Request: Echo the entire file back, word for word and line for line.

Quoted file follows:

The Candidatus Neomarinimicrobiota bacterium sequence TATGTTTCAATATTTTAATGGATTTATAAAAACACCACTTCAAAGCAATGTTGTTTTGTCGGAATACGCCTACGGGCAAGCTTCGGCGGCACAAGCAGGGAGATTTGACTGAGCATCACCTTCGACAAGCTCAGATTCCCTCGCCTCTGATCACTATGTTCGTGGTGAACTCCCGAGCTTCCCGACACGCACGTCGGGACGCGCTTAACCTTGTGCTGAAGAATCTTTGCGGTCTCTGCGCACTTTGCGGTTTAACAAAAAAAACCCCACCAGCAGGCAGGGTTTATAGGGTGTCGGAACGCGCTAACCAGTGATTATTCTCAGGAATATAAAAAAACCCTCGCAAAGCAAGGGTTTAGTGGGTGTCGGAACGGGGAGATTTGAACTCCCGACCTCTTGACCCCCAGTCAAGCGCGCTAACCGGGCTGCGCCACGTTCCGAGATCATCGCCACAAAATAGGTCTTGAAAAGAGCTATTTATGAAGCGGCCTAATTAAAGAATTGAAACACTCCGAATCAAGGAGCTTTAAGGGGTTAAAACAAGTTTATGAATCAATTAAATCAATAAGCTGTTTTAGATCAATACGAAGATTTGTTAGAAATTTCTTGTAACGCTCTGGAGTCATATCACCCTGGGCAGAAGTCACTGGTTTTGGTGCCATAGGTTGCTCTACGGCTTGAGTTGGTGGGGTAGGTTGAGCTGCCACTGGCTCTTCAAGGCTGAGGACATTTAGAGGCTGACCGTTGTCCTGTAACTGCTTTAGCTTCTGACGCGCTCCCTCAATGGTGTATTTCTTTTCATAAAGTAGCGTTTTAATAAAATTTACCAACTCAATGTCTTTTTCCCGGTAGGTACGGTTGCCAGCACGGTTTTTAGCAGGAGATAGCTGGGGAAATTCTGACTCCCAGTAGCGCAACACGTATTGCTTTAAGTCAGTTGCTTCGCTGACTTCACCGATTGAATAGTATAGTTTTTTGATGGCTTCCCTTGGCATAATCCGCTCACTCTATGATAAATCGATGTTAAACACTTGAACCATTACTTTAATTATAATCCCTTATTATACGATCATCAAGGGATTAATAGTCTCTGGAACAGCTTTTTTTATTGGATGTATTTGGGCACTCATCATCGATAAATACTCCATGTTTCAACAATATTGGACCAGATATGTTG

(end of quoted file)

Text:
The Candidatus Neomarinimicrobiota bacterium sequence TATGTTTCAATATTTTAATGGATTTATAAAAACACCACTTCAAAGCAATGTTGTTTTGTCGGAATACGCCTACGGGCAAGCTTCGGCGGCACAAGCAGGGAGATTTGACTGAGCATCACCTTCGACAAGCTCAGATTCCCTCGCCTCTGATCACTATGTTCGTGGTGAACTCCCGAGCTTCCCGACACGCACGTCGGGACGCGCTTAACCTTGTGCTGAAGAATCTTTGCGGTCTCTGCGCACTTTGCGGTTTAACAAAAAAAACCCCACCAGCAGGCAGGGTTTATAGGGTGTCGGAACGCGCTAACCAGTGATTATTCTCAGGAATATAAAAAAACCCTCGCAAAGCAAGGGTTTAGTGGGTGTCGGAACGGGGAGATTTGAACTCCCGACCTCTTGACCCCCAGTCAAGCGCGCTAACCGGGCTGCGCCACGTTCCGAGATCATCGCCACAAAATAGGTCTTGAAAAGAGCTATTTATGAAGCGGCCTAATTAAAGAATTGAAACACTCCGAATCAAGGAGCTTTAAGGGGTTAAAACAAGTTTATGAATCAATTAAATCAATAAGCTGTTTTAGATCAATACGAAGATTTGTTAGAAATTTCTTGTAACGCTCTGGAGTCATATCACCCTGGGCAGAAGTCACTGGTTTTGGTGCCATAGGTTGCTCTACGGCTTGAGTTGGTGGGGTAGGTTGAGCTGCCACTGGCTCTTCAAGGCTGAGGACATTTAGAGGCTGACCGTTGTCCTGTAACTGCTTTAGCTTCTGACGCGCTCCCTCAATGGTGTATTTCTTTTCATAAAGTAGCGTTTTAATAAAATTTACCAACTCAATGTCTTTTTCCCGGTAGGTACGGTTGCCAGCACGGTTTTTAGCAGGAGATAGCTGGGGAAATTCTGACTCCCAGTAGCGCAACACGTATTGCTTTAAGTCAGTTGCTTCGCTGACTTCACCGATTGAATAGTATAGTTTTTTGATGGCTTCCCTTGGCATAATCCGCTCACTCTATGATAAATCGATGTTAAACACTTGAACCATTACTTTAATTATAATCCCTTATTATACGATCATCAAGGGATTAATAGTCTCTGGAACAGCTTTTTTTATTGGATGTATTTGGGCACTCATCATCGATAAATACTCCATGTTTCAACAATATTGGACCAGATATGTTG